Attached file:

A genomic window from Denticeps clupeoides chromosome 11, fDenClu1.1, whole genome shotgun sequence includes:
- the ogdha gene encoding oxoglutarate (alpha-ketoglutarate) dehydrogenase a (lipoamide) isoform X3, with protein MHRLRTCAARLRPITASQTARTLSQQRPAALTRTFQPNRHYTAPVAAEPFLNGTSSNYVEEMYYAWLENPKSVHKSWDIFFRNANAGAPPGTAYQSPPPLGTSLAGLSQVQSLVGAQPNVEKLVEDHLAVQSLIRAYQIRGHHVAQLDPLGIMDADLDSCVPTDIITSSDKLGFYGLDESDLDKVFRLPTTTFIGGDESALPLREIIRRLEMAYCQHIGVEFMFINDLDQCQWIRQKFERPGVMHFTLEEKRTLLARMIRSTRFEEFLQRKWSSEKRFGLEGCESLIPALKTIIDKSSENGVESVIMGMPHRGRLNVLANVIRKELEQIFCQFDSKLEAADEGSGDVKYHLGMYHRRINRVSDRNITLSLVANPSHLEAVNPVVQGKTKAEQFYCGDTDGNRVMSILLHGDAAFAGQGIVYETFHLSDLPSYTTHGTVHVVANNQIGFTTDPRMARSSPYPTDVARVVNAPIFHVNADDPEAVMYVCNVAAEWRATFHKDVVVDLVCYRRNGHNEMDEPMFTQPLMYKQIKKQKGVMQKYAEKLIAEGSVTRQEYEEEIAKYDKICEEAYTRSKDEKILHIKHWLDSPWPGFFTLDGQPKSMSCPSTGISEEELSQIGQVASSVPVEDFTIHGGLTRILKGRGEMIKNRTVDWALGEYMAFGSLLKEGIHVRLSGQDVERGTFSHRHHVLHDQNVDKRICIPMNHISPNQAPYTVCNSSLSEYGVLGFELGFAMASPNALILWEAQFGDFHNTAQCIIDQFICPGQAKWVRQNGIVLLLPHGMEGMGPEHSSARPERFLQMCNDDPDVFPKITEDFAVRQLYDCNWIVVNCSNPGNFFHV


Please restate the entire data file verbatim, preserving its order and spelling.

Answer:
A genomic window from Denticeps clupeoides chromosome 11, fDenClu1.1, whole genome shotgun sequence includes:
- the ogdha gene encoding oxoglutarate (alpha-ketoglutarate) dehydrogenase a (lipoamide) isoform X3, with protein MHRLRTCAARLRPITASQTARTLSQQRPAALTRTFQPNRHYTAPVAAEPFLNGTSSNYVEEMYYAWLENPKSVHKSWDIFFRNANAGAPPGTAYQSPPPLGTSLAGLSQVQSLVGAQPNVEKLVEDHLAVQSLIRAYQIRGHHVAQLDPLGIMDADLDSCVPTDIITSSDKLGFYGLDESDLDKVFRLPTTTFIGGDESALPLREIIRRLEMAYCQHIGVEFMFINDLDQCQWIRQKFERPGVMHFTLEEKRTLLARMIRSTRFEEFLQRKWSSEKRFGLEGCESLIPALKTIIDKSSENGVESVIMGMPHRGRLNVLANVIRKELEQIFCQFDSKLEAADEGSGDVKYHLGMYHRRINRVSDRNITLSLVANPSHLEAVNPVVQGKTKAEQFYCGDTDGNRVMSILLHGDAAFAGQGIVYETFHLSDLPSYTTHGTVHVVANNQIGFTTDPRMARSSPYPTDVARVVNAPIFHVNADDPEAVMYVCNVAAEWRATFHKDVVVDLVCYRRNGHNEMDEPMFTQPLMYKQIKKQKGVMQKYAEKLIAEGSVTRQEYEEEIAKYDKICEEAYTRSKDEKILHIKHWLDSPWPGFFTLDGQPKSMSCPSTGISEEELSQIGQVASSVPVEDFTIHGGLTRILKGRGEMIKNRTVDWALGEYMAFGSLLKEGIHVRLSGQDVERGTFSHRHHVLHDQNVDKRICIPMNHISPNQAPYTVCNSSLSEYGVLGFELGFAMASPNALILWEAQFGDFHNTAQCIIDQFICPGQAKWVRQNGIVLLLPHGMEGMGPEHSSARPERFLQMCNDDPDVFPKITEDFAVRQLYDCNWIVVNCSNPGNFFHV